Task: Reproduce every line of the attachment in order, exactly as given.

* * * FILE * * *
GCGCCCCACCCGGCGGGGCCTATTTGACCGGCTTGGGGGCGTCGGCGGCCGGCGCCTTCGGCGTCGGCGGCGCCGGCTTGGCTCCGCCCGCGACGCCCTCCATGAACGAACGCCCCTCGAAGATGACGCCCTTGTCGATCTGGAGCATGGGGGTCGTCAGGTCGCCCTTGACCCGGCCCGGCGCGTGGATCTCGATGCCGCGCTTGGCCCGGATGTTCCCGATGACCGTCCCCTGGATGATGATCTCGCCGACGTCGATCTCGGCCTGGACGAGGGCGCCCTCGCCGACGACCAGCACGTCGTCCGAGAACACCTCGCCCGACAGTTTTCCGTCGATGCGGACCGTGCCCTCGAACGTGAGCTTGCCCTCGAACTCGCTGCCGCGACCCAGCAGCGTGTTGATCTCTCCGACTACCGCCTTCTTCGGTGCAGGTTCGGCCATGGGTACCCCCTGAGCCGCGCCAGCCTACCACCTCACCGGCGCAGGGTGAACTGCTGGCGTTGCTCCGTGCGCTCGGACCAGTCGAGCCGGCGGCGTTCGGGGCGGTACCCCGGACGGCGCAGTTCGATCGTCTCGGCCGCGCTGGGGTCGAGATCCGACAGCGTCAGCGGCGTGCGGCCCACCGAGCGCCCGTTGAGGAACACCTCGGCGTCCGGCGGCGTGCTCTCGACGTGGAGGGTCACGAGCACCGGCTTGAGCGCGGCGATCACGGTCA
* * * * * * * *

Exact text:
GCGCCCCACCCGGCGGGGCCTATTTGACCGGCTTGGGGGCGTCGGCGGCCGGCGCCTTCGGCGTCGGCGGCGCCGGCTTGGCTCCGCCCGCGACGCCCTCCATGAACGAACGCCCCTCGAAGATGACGCCCTTGTCGATCTGGAGCATGGGGGTCGTCAGGTCGCCCTTGACCCGGCCCGGCGCGTGGATCTCGATGCCGCGCTTGGCCCGGATGTTCCCGATGACCGTCCCCTGGATGATGATCTCGCCGACGTCGATCTCGGCCTGGACGAGGGCGCCCTCGCCGACGACCAGCACGTCGTCCGAGAACACCTCGCCCGACAGTTTTCCGTCGATGCGGACCGTGCCCTCGAACGTGAGCTTGCCCTCGAACTCGCTGCCGCGACCCAGCAGCGTGTTGATCTCTCCGACTACCGCCTTCTTCGGTGCAGGTTCGGCCATGGGTACCCCCTGAGCCGCGCCAGCCTACCACCTCACCGGCGCAGGGTGAACTGCTGGCGTTGCTCCGTGCGCTCGGACCAGTCGAGCCGGCGGCGTTCGGGGCGGTACCCCGGACGGCGCAGTTCGATCGTCTCGGCCGCGCTGGGGTCGAGATCCGACAGCGTCAGCGGCGTGCGGCCCACCGAGCGCCCGTTGAGGAACACCTCGGCGTCCGGCGGCGTGCTCTCGACGTGGAGGGTCACGAGCACCGGCTTGAGCGCGGCGATCACGGTCA